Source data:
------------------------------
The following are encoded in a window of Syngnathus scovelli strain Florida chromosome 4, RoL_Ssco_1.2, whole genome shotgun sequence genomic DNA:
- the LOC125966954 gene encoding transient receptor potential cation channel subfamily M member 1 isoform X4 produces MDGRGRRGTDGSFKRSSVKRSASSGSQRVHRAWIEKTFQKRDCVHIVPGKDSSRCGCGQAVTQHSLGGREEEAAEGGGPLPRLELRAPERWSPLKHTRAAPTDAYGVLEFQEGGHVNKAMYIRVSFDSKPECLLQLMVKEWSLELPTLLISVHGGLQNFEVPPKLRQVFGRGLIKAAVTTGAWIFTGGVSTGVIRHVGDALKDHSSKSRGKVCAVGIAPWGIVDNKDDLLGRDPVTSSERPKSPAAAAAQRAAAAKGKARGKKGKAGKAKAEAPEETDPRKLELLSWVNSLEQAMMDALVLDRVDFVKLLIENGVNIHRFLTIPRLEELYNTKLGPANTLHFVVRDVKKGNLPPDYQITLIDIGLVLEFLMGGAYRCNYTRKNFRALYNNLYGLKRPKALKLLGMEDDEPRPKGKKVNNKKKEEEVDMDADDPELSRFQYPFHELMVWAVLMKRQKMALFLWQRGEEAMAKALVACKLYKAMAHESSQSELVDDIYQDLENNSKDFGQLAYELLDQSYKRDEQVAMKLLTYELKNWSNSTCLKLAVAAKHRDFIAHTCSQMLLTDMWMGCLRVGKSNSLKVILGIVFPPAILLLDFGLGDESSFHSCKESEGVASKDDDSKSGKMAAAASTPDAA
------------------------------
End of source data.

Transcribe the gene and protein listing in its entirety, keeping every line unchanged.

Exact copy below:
The following are encoded in a window of Syngnathus scovelli strain Florida chromosome 4, RoL_Ssco_1.2, whole genome shotgun sequence genomic DNA:
- the LOC125966954 gene encoding transient receptor potential cation channel subfamily M member 1 isoform X4 produces MDGRGRRGTDGSFKRSSVKRSASSGSQRVHRAWIEKTFQKRDCVHIVPGKDSSRCGCGQAVTQHSLGGREEEAAEGGGPLPRLELRAPERWSPLKHTRAAPTDAYGVLEFQEGGHVNKAMYIRVSFDSKPECLLQLMVKEWSLELPTLLISVHGGLQNFEVPPKLRQVFGRGLIKAAVTTGAWIFTGGVSTGVIRHVGDALKDHSSKSRGKVCAVGIAPWGIVDNKDDLLGRDPVTSSERPKSPAAAAAQRAAAAKGKARGKKGKAGKAKAEAPEETDPRKLELLSWVNSLEQAMMDALVLDRVDFVKLLIENGVNIHRFLTIPRLEELYNTKLGPANTLHFVVRDVKKGNLPPDYQITLIDIGLVLEFLMGGAYRCNYTRKNFRALYNNLYGLKRPKALKLLGMEDDEPRPKGKKVNNKKKEEEVDMDADDPELSRFQYPFHELMVWAVLMKRQKMALFLWQRGEEAMAKALVACKLYKAMAHESSQSELVDDIYQDLENNSKDFGQLAYELLDQSYKRDEQVAMKLLTYELKNWSNSTCLKLAVAAKHRDFIAHTCSQMLLTDMWMGCLRVGKSNSLKVILGIVFPPAILLLDFGLGDESSFHSCKESEGVASKDDDSKSGKMAAAASTPDAA